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Public Transport in Chennai

Will you be moving to Chennai soon? As an expat, you’ll need to know the practical issues involved in this endeavor. Read on in the following guide for detailed explanations of visa requirements and residency permits, as well as how to get around in the city.
Are you ready to experience a typical Indian tuk-tuk?

India is notorious for its traffic and Chennai is no different from any other city in the country. It is known as the "Gateway to the South" and therefore ferries a lot of domestic and international traffic. Getting around within the city, though, is much harder than making use of Chennai’s international connections.

Chennai: Where Even a Bus Ride Is Quite an Experience

Buses are the main form of public transportation in the city. They transport about five and a half million passengers on a daily basis, on the hundreds of routes around Chennai. This is how most locals get around. The Chennai Mofussil Bus Terminus (CMBT) is located on the inner ring road in the Koyambedu area and is one of the largest bus stations in all of Asia.

Buses are extremely cheap – usually fares start at four INR per trip. Air-conditioned buses or deluxe express buses are more expensive, though, but the tickets are still cheap as compared to prices in Europe or the US, for example. However, a bus ride can be a bit of a chaotic experience, with men hanging off the sides, and people entering and exiting the vehicle before it comes anywhere close to stopping. If you are brave enough to try a bus, make use of the Raft or Ridlr smartphone applications — these will make planning your journey a lot easier.

Expats might make use of a different type of bus: many companies will send shuttle buses to pick up their employees and transport them to work on time in the morning. This is especially true for many companies based in the Tidel Park.

Taxis, Auto-Rickshaws, and Price Bartering  

When foreigners think of India, they often picture the auto-rickshaws, or tuk-tuks, which congest the country’s streets. These three-wheeled vehicles can be extremely fun to travel in, but are hardly practical for everyday use in Chennai.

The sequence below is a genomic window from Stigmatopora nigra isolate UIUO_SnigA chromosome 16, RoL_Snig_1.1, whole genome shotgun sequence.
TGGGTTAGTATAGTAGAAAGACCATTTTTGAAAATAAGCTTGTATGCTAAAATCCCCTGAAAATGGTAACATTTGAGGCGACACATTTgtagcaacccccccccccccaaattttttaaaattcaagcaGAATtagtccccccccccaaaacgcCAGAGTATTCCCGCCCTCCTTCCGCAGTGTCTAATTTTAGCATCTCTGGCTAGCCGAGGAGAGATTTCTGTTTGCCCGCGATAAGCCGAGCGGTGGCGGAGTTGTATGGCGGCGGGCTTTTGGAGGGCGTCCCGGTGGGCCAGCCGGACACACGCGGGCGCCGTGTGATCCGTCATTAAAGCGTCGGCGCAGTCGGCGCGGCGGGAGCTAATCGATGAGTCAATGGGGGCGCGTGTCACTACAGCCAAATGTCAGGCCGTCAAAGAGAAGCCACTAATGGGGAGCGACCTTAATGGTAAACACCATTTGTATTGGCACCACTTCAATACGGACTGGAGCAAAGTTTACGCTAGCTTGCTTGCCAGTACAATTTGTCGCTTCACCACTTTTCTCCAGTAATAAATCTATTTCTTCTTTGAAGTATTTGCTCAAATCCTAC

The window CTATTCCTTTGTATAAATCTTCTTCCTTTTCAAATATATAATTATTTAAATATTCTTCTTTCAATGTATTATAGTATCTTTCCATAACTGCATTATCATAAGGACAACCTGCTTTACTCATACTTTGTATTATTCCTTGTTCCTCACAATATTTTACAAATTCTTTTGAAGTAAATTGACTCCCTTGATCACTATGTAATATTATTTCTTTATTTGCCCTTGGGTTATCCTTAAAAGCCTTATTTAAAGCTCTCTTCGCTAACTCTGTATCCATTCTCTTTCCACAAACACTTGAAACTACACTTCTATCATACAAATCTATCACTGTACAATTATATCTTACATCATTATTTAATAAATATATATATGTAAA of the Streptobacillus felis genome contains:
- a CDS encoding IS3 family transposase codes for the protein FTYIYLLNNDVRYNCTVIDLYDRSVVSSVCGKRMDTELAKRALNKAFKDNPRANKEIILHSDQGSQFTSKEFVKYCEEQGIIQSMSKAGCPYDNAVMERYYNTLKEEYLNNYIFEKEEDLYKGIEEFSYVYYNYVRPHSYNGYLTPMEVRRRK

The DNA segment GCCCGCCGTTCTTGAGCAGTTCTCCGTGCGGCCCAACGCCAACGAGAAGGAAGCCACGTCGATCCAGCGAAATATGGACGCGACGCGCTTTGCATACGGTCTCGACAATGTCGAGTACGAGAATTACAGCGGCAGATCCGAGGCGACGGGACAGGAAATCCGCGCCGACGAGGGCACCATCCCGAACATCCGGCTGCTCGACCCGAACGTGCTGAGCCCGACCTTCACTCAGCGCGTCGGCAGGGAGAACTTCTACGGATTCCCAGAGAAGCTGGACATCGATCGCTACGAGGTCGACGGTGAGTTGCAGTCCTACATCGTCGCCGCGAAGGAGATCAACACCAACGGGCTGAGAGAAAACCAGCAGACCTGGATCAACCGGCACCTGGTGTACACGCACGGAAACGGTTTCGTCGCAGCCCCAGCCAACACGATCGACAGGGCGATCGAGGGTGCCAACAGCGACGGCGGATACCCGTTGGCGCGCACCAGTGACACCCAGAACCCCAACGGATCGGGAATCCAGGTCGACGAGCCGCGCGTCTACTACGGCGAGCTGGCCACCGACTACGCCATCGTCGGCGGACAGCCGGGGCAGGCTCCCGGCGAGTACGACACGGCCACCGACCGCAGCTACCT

Some drivers will try to charge overly high prices, especially to foreigners who might not realize they are being fleeced. If you would like to use a tuk-tuk, make sure you agree on a price at the start of your trip. Ten to fifteen INR per kilometer is the usual rate. Do not let the driver negotiate this value, no matter what he might say!

The same problem can be encountered with taxis. Make sure you distinguish between on call taxis and tourist cabs. This list of taxi numbers in Chennai will get you a better deal than with the tourist cabs, but you should still insist firmly on setting the price of your journey before entering the taxi. An air-conditioned pre-arranged cab will cost around 150 INR as the basic fare (circa five kilometers) and up to around 15 INR for every additional kilometer. Make sure that the taxi meter is running, so that you can get a good idea of the appropriate price for your trip.

Trains and Planes In and Out of Chennai

As the headquarters of the Southern Railway, the city has two main rail terminals. The largest is Chennai Central Station. This has links to national hubs across India, as well as to smaller towns in the south of the country. The second main station, Chennai Egmore, serves Tamil Nadu, and has few inter-state links.

Chennai has a suburban rail system with four major routes (run by Southern Railway), which is the closest thing to a metro network in the city. However, this is one of the oldest in the country, and is not too popular among tourists as it is clearly a commuter network. Although not a comfy tourist experience, it is very cheap. Expats should easily be able to afford a first-class ticket for less crowded coaches. The first-class prices start at around 42 INR, but, like many other fares in public transportation in Chennai, has been increasing over the years.

There is construction currently underway for a metro rail system in Chennai, so public transportation is improving! The first phase of the Metro Rail Project is expected to finish by the end of 2016.

Chennai International Airport has both an international and a domestic terminal. It is the fourth busiest airport in India and allows easy international travel to dozens of destinations, e.g. to Bahrain, Bangladesh, Germany, Kuwait, Malaysia, Mauritius, Oman, Pakistan, Qatar, Saudi Arabia, Singapore, Sri Lanka, Thailand, the UAE, and the UK.

The city is also served by Chennai Port. This is the largest in the Bay of Bengal, and the second largest port in India. While some cruise ships depart from the port in high season, it mainly functions as an important center of commerce for the city, rather than as a travel option. Chennai’s other port, Egmore, is for cargo vessels only.


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